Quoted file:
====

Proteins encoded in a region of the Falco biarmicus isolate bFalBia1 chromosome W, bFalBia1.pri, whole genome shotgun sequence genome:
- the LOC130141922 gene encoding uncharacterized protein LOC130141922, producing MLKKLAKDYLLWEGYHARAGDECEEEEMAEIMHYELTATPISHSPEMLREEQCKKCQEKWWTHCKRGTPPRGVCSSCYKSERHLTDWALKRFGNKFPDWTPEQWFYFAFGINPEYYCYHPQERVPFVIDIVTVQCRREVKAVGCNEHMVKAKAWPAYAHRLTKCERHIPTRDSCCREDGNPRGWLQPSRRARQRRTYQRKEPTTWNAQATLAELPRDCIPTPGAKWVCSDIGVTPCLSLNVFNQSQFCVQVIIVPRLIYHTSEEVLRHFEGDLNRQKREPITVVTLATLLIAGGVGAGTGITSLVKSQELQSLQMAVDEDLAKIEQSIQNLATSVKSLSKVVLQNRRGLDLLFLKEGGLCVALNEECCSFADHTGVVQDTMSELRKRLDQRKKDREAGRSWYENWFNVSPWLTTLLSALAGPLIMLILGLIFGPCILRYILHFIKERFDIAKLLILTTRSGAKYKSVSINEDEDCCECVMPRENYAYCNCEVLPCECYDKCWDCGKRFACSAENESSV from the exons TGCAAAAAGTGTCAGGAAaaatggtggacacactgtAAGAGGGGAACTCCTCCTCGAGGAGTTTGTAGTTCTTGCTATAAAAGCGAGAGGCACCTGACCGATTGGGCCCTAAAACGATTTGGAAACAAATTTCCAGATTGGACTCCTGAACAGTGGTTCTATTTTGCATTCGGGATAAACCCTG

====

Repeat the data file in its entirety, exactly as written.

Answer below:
Proteins encoded in a region of the Falco biarmicus isolate bFalBia1 chromosome W, bFalBia1.pri, whole genome shotgun sequence genome:
- the LOC130141922 gene encoding uncharacterized protein LOC130141922, producing MLKKLAKDYLLWEGYHARAGDECEEEEMAEIMHYELTATPISHSPEMLREEQCKKCQEKWWTHCKRGTPPRGVCSSCYKSERHLTDWALKRFGNKFPDWTPEQWFYFAFGINPEYYCYHPQERVPFVIDIVTVQCRREVKAVGCNEHMVKAKAWPAYAHRLTKCERHIPTRDSCCREDGNPRGWLQPSRRARQRRTYQRKEPTTWNAQATLAELPRDCIPTPGAKWVCSDIGVTPCLSLNVFNQSQFCVQVIIVPRLIYHTSEEVLRHFEGDLNRQKREPITVVTLATLLIAGGVGAGTGITSLVKSQELQSLQMAVDEDLAKIEQSIQNLATSVKSLSKVVLQNRRGLDLLFLKEGGLCVALNEECCSFADHTGVVQDTMSELRKRLDQRKKDREAGRSWYENWFNVSPWLTTLLSALAGPLIMLILGLIFGPCILRYILHFIKERFDIAKLLILTTRSGAKYKSVSINEDEDCCECVMPRENYAYCNCEVLPCECYDKCWDCGKRFACSAENESSV from the exons TGCAAAAAGTGTCAGGAAaaatggtggacacactgtAAGAGGGGAACTCCTCCTCGAGGAGTTTGTAGTTCTTGCTATAAAAGCGAGAGGCACCTGACCGATTGGGCCCTAAAACGATTTGGAAACAAATTTCCAGATTGGACTCCTGAACAGTGGTTCTATTTTGCATTCGGGATAAACCCTG